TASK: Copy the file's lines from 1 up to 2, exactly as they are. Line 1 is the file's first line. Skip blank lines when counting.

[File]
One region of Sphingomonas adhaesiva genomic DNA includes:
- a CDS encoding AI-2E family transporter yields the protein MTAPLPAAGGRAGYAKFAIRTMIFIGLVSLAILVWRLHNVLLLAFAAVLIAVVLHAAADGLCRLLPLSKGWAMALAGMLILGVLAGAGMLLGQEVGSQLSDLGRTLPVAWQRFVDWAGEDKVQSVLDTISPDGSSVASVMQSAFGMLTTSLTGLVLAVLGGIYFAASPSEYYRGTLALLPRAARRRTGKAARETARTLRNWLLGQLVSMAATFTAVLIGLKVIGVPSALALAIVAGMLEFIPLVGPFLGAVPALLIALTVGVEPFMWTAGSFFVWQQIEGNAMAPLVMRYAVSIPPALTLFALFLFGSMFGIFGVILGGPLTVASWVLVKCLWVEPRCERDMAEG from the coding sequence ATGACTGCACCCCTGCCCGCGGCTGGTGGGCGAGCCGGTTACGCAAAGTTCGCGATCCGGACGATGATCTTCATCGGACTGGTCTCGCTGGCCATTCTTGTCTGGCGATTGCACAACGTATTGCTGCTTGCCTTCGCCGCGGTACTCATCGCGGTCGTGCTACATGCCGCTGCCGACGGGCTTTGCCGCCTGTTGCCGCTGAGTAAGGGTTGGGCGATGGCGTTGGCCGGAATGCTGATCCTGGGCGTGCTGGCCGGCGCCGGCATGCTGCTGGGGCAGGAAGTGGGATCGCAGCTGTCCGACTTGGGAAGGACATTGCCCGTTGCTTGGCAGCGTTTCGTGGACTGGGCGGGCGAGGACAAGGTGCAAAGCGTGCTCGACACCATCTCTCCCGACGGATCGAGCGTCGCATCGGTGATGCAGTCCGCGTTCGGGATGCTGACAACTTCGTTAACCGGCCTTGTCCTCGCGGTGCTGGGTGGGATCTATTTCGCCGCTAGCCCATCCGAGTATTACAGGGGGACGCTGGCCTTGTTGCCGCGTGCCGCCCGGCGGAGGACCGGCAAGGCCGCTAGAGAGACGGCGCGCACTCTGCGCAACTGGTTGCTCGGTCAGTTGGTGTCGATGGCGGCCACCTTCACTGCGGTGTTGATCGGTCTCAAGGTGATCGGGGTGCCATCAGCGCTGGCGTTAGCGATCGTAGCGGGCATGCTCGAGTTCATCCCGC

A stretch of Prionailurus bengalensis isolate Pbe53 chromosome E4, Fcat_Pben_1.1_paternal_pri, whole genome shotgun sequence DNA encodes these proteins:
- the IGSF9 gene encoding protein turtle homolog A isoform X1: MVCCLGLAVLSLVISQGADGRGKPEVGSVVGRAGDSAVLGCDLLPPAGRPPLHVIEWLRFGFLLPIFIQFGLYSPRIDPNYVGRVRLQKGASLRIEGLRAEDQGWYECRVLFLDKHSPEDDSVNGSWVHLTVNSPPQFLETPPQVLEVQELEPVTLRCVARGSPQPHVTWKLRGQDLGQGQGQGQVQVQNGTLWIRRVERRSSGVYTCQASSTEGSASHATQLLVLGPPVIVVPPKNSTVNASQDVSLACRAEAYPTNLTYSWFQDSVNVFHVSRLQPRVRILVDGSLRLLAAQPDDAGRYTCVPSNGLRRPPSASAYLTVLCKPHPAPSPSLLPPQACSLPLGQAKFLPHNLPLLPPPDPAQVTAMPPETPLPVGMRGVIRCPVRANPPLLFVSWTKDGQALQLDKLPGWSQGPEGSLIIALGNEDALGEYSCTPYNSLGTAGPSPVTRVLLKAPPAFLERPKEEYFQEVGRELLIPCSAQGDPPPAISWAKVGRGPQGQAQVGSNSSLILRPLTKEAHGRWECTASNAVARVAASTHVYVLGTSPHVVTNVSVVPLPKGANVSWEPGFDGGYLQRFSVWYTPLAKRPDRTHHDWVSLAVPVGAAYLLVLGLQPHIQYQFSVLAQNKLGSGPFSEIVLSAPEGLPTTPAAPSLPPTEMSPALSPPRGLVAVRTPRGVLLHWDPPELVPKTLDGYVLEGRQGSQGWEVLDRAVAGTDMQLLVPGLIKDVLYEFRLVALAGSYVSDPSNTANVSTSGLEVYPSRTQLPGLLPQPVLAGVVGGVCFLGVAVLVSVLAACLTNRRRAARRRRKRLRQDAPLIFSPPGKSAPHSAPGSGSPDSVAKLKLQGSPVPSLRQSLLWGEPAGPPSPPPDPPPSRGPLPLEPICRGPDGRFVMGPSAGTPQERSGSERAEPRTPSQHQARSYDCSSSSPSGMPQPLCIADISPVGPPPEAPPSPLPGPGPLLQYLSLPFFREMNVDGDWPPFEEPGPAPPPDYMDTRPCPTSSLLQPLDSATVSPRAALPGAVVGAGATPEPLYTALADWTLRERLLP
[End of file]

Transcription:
One region of Sphingomonas adhaesiva genomic DNA includes:
- a CDS encoding AI-2E family transporter yields the protein MTAPLPAAGGRAGYAKFAIRTMIFIGLVSLAILVWRLHNVLLLAFAAVLIAVVLHAAADGLCRLLPLSKGWAMALAGMLILGVLAGAGMLLGQEVGSQLSDLGRTLPVAWQRFVDWAGEDKVQSVLDTISPDGSSVASVMQSAFGMLTTSLTGLVLAVLGGIYFAASPSEYYRGTLALLPRAARRRTGKAARETARTLRNWLLGQLVSMAATFTAVLIGLKVIGVPSALALAIVAGMLEFIPLVGPFLGAVPALLIALTVGVEPFMWTAGSFFVWQQIEGNAMAPLVMRYAVSIPPALTLFALFLFGSMFGIFGVILGGPLTVASWVLVKCLWVEPRCERDMAEG from the coding sequence ATGACTGCACCCCTGCCCGCGGCTGGTGGGCGAGCCGGTTACGCAAAGTTCGCGATCCGGACGATGATCTTCATCGGACTGGTCTCGCTGGCCATTCTTGTCTGGCGATTGCACAACGTATTGCTGCTTGCCTTCGCCGCGGTACTCATCGCGGTCGTGCTACATGCCGCTGCCGACGGGCTTTGCCGCCTGTTGCCGCTGAGTAAGGGTTGGGCGATGGCGTTGGCCGGAATGCTGATCCTGGGCGTGCTGGCCGGCGCCGGCATGCTGCTGGGGCAGGAAGTGGGATCGCAGCTGTCCGACTTGGGAAGGACATTGCCCGTTGCTTGGCAGCGTTTCGTGGACTGGGCGGGCGAGGACAAGGTGCAAAGCGTGCTCGACACCATCTCTCCCGACGGATCGAGCGTCGCATCGGTGATGCAGTCCGCGTTCGGGATGCTGACAACTTCGTTAACCGGCCTTGTCCTCGCGGTGCTGGGTGGGATCTATTTCGCCGCTAGCCCATCCGAGTATTACAGGGGGACGCTGGCCTTGTTGCCGCGTGCCGCCCGGCGGAGGACCGGCAAGGCCGCTAGAGAGACGGCGCGCACTCTGCGCAACTGGTTGCTCGGTCAGTTGGTGTCGATGGCGGCCACCTTCACTGCGGTGTTGATCGGTCTCAAGGTGATCGGGGTGCCATCAGCGCTGGCGTTAGCGATCGTAGCGGGCATGCTCGAGTTCATCCCGC